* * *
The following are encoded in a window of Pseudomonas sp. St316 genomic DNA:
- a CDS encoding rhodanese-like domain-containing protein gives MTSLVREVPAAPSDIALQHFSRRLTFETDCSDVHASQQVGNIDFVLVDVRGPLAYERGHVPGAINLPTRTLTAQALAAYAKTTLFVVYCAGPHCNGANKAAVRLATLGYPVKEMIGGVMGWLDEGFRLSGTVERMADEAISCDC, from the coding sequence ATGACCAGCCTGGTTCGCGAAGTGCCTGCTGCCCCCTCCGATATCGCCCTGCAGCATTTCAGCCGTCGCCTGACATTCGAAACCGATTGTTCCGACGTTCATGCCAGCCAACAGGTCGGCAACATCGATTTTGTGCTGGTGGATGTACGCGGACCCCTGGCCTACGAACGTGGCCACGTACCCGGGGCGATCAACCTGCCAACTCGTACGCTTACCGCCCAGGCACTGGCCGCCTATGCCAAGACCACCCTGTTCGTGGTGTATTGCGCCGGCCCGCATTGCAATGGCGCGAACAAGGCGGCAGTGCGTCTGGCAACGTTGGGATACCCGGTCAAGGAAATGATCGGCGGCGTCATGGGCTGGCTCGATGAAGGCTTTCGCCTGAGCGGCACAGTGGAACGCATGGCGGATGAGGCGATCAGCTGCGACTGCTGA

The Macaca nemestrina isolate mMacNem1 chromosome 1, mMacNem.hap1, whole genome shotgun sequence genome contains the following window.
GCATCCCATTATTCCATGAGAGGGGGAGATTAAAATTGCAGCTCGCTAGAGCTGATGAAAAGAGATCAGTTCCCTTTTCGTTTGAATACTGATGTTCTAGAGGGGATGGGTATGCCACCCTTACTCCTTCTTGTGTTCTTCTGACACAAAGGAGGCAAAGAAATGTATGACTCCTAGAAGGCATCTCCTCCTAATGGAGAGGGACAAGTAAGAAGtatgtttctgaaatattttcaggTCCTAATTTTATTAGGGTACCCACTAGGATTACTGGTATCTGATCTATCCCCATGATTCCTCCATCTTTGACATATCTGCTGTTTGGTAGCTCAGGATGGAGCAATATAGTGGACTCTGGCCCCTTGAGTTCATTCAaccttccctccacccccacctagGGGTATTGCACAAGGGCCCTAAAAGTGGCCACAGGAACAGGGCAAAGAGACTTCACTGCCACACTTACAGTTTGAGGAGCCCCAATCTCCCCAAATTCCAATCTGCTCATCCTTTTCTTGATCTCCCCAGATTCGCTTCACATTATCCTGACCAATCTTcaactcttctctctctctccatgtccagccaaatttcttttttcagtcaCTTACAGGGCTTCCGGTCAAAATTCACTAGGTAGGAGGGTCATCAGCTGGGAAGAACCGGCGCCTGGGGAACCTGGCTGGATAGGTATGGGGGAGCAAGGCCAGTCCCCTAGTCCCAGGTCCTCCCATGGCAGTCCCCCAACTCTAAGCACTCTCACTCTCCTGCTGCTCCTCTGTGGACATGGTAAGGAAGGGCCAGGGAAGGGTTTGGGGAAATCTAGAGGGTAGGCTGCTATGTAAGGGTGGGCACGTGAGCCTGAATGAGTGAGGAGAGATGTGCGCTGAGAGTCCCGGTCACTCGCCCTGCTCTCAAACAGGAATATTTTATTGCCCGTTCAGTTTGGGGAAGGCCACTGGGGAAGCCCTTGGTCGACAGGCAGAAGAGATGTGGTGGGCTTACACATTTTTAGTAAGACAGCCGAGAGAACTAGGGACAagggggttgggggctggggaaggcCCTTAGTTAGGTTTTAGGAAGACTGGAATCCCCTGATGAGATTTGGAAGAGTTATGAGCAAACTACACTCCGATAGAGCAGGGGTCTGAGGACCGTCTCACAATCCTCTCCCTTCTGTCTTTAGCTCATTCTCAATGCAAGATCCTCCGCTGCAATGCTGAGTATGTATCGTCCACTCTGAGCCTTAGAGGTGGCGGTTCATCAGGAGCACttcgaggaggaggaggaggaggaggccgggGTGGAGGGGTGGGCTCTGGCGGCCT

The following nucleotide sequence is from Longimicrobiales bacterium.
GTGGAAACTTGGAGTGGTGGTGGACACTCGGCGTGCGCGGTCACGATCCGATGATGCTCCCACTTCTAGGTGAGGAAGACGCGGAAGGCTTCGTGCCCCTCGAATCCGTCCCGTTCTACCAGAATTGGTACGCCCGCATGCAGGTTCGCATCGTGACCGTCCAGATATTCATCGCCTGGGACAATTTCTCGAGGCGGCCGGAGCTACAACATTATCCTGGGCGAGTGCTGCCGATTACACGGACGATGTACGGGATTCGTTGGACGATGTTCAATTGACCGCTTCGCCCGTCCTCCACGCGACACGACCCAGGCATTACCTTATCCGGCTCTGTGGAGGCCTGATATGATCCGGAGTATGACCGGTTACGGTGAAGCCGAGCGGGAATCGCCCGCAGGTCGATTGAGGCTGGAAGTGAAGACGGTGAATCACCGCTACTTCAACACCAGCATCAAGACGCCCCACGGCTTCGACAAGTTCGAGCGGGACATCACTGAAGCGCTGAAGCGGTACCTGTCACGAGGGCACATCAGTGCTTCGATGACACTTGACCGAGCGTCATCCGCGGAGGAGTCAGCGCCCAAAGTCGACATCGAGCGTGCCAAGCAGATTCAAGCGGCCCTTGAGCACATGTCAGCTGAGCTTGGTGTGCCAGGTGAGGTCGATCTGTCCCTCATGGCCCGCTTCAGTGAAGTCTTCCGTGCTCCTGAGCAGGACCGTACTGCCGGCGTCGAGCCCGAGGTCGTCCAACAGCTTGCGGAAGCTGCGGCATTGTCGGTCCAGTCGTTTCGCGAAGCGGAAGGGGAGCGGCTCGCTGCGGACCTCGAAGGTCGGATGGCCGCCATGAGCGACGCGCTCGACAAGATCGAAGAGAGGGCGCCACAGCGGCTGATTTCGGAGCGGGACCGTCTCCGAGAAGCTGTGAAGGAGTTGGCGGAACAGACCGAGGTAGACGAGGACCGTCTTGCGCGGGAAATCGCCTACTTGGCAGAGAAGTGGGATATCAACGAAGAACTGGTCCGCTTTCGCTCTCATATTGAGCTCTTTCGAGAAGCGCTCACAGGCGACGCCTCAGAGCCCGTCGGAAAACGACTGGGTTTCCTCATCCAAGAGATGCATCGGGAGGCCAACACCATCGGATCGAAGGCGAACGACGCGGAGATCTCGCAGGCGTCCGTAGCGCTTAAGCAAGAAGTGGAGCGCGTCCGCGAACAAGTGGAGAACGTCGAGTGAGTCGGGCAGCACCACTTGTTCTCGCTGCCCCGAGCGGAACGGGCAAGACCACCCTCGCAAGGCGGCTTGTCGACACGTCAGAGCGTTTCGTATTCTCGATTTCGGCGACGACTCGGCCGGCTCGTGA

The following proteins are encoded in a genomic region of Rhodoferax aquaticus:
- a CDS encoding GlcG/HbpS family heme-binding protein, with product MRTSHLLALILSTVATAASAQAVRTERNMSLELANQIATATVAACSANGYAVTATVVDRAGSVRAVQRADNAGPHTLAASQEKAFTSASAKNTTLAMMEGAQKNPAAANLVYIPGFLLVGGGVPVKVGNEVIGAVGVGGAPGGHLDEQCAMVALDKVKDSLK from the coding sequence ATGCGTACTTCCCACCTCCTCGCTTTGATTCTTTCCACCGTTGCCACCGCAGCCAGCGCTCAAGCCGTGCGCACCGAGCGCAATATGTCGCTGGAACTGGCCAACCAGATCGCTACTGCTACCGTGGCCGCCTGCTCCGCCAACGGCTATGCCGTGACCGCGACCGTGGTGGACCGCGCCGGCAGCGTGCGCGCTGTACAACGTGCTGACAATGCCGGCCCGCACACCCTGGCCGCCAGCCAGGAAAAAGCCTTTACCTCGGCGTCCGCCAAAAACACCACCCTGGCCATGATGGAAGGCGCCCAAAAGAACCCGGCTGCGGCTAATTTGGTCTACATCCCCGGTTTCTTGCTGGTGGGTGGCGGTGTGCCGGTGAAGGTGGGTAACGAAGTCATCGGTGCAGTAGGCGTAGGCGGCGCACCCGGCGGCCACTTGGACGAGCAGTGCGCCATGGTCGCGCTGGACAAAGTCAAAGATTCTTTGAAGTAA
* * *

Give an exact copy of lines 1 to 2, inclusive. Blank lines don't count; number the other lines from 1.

The following are encoded in a window of Pseudomonas sp. St316 genomic DNA:
- a CDS encoding rhodanese-like domain-containing protein gives MTSLVREVPAAPSDIALQHFSRRLTFETDCSDVHASQQVGNIDFVLVDVRGPLAYERGHVPGAINLPTRTLTAQALAAYAKTTLFVVYCAGPHCNGANKAAVRLATLGYPVKEMIGGVMGWLDEGFRLSGTVERMADEAISCDC, from the coding sequence ATGACCAGCCTGGTTCGCGAAGTGCCTGCTGCCCCCTCCGATATCGCCCTGCAGCATTTCAGCCGTCGCCTGACATTCGAAACCGATTGTTCCGACGTTCATGCCAGCCAACAGGTCGGCAACATCGATTTTGTGCTGGTGGATGTACGCGGACCCCTGGCCTACGAACGTGGCCACGTACCCGGGGCGATCAACCTGCCAACTCGTACGCTTACCGCCCAGGCACTGGCCGCCTATGCCAAGACCACCCTGTTCGTGGTGTATTGCGCCGGCCCGCATTGCAATGGCGCGAACAAGGCGGCAGTGCGTCTGGCAACGTTGGGATACCCGGTCAAGGAAATGATCGGCGGCGTCATGGGCTGGCTCGATGAAGGCTTTCGCCTGAGCGGCACAGTGGAACGCATGGCGGATGAGGCGATCAGCTGCGACTGCTGA